MEALS FOR MONSTERS: THE LAST MAN ON EARTH
Review and Recipes by Jenny Orosel
This year, on May 27th, Vincent Price would have been 102 years old. This year also marks a decade since his passing. Price had a rare talent for adding a touch of class to even the most lowly, trashy films. Because of this, and his superior acting chops, he was in constant demand for decades, and graced us with over a hundred film roles. It’s a great icebreaker among other horror film fans to play the “What’s Your Favorite Vincent Price Film?” game. However, whatever answer they give is wrong…unless they name THE LAST MAN ON EARTH (1964).
LAST MAN ON EARTH was the first adaptation of Richard Matheson’s classic vampire novel, I am Legend, and is definitely the most loyal to the source material, even more so than the recent version that bares its name. For those unfamiliar with the story, a plague has ravaged the planet. It quickly kills the infected, who then return to life as something else. They stumble mindlessly yet relentlessly, as zombies, but cannot stand the light or garlic, and can be killed by a wooden stake through the heart. The disease was brutal and heavily contagious. In fact, almost everyone on the planet has fallen to the sickness. Everyone, it seems, but Price’s Robert Morgan. A scientist who once studied the plague, after watching both his wife and young daughter die, has become a shell of a man, hunting down and killing the other beings by day, and at night, hoping that somewhere out in the world is another person, that he really isn’t the last man left on Earth.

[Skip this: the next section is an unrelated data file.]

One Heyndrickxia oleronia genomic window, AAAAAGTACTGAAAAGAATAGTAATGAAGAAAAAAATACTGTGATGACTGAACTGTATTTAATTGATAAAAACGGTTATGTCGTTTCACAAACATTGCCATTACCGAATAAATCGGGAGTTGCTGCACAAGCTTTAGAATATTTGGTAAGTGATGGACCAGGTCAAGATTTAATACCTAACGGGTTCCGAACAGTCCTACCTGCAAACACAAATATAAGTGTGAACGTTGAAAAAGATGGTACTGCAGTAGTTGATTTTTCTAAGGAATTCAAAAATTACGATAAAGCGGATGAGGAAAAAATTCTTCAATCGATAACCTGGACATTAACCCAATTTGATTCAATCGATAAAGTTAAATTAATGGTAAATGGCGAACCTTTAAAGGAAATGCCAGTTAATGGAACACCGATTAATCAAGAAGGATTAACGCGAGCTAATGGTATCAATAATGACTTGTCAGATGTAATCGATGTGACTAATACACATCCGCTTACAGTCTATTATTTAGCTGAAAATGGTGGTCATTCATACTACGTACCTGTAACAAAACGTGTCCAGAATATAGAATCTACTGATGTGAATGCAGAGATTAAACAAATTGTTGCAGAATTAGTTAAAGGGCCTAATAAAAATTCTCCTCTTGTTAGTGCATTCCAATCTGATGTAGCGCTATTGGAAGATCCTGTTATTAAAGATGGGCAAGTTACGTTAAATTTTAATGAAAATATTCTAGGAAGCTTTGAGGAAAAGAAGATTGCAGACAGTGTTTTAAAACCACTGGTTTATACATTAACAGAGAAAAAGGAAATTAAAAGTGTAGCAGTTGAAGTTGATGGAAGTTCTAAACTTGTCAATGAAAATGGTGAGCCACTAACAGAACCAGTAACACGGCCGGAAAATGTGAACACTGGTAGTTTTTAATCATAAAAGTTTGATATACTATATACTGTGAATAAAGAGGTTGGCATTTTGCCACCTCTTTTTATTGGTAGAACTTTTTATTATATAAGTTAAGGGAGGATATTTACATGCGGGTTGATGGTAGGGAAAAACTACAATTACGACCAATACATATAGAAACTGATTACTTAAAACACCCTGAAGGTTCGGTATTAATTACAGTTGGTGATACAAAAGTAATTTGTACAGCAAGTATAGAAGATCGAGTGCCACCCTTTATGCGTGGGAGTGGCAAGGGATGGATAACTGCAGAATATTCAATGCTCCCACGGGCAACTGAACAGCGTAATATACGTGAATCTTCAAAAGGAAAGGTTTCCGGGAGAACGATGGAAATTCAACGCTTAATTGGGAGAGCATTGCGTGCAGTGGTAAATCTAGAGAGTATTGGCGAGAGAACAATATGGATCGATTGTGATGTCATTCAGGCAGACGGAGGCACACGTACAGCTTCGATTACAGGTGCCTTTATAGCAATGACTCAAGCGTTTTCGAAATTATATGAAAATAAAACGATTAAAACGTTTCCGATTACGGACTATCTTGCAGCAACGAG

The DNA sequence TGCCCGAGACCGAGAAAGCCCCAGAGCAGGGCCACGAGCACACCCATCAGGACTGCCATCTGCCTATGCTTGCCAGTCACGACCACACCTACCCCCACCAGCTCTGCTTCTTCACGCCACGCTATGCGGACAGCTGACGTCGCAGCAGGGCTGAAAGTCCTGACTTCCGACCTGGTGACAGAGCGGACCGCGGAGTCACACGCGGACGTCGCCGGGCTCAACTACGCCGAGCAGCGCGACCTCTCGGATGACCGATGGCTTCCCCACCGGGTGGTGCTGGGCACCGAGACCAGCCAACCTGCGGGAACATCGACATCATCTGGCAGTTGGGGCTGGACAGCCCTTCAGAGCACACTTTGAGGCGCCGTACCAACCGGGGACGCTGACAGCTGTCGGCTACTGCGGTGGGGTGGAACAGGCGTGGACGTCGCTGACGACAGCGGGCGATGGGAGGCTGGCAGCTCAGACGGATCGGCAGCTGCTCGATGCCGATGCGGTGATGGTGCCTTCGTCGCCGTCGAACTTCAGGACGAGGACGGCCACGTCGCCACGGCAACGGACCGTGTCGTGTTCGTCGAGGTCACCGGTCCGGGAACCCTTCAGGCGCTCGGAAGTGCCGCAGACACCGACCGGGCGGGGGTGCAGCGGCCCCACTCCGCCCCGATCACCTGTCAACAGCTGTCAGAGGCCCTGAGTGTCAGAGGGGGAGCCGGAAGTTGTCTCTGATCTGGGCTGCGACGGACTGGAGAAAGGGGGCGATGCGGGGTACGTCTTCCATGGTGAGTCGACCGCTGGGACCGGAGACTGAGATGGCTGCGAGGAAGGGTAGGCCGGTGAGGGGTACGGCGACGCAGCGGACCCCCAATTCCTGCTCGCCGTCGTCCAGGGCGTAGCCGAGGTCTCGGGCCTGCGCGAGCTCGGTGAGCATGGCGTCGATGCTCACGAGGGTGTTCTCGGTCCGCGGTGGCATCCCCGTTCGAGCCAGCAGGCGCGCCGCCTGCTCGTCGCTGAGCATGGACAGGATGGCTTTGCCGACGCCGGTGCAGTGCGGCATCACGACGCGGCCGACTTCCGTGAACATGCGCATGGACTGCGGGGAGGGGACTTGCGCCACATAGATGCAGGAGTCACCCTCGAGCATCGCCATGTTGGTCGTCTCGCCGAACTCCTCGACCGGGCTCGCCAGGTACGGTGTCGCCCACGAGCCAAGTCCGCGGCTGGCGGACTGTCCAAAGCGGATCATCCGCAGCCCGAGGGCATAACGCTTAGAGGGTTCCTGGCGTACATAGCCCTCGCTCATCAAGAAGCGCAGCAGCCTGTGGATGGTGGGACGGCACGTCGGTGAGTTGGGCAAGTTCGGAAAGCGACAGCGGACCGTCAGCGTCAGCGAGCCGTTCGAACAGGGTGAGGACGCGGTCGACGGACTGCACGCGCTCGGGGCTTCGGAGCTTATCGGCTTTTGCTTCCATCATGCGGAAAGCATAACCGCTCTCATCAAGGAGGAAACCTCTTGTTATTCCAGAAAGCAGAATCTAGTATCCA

I’m trying to come up with something negative to say about THE LAST MAN ON EARTH, but I can’t. That said, I can understand why some people aren’t so enamored. The flick is very claustrophobic; a large chunk of it consists of Price alone onscreen, or with a zombie. Among the parts where he is interacting with others is an extended flashback sequence, where we get to watch with Price as his daughter and wife succumb. These are not your typical horror movie “why our hero needs revenge” scenes. No, they’re heartbreakingly real. Opposite his usual role as the wacked mad scientist with sinister, but exuberant, glee, in LAST MAN, Price reminded audiences that he was a true artist, capable of subtlety and nuance. And, although some horror fans might be scared away from this film, I would recommend this for a dinner and a movie in, and toast the life of one of the great ones, if not the greatest.
Throughout LAST MAN, Morgan drinks coffee. Quite a bit of coffee. He offers coffee to his wife and friends, his recent acquaintances. But now and then he needed a sip of the hard stuff to get him through the emotional turmoil until the next day started. Combining those, I offer up a mug of:
LAST COFFEE ON EARTH
1 mug of good coffee
1 shot Irish whiskey
1/4 tsp lemon extract
Splash of cream
Mix that up and enjoy one or two before dinner.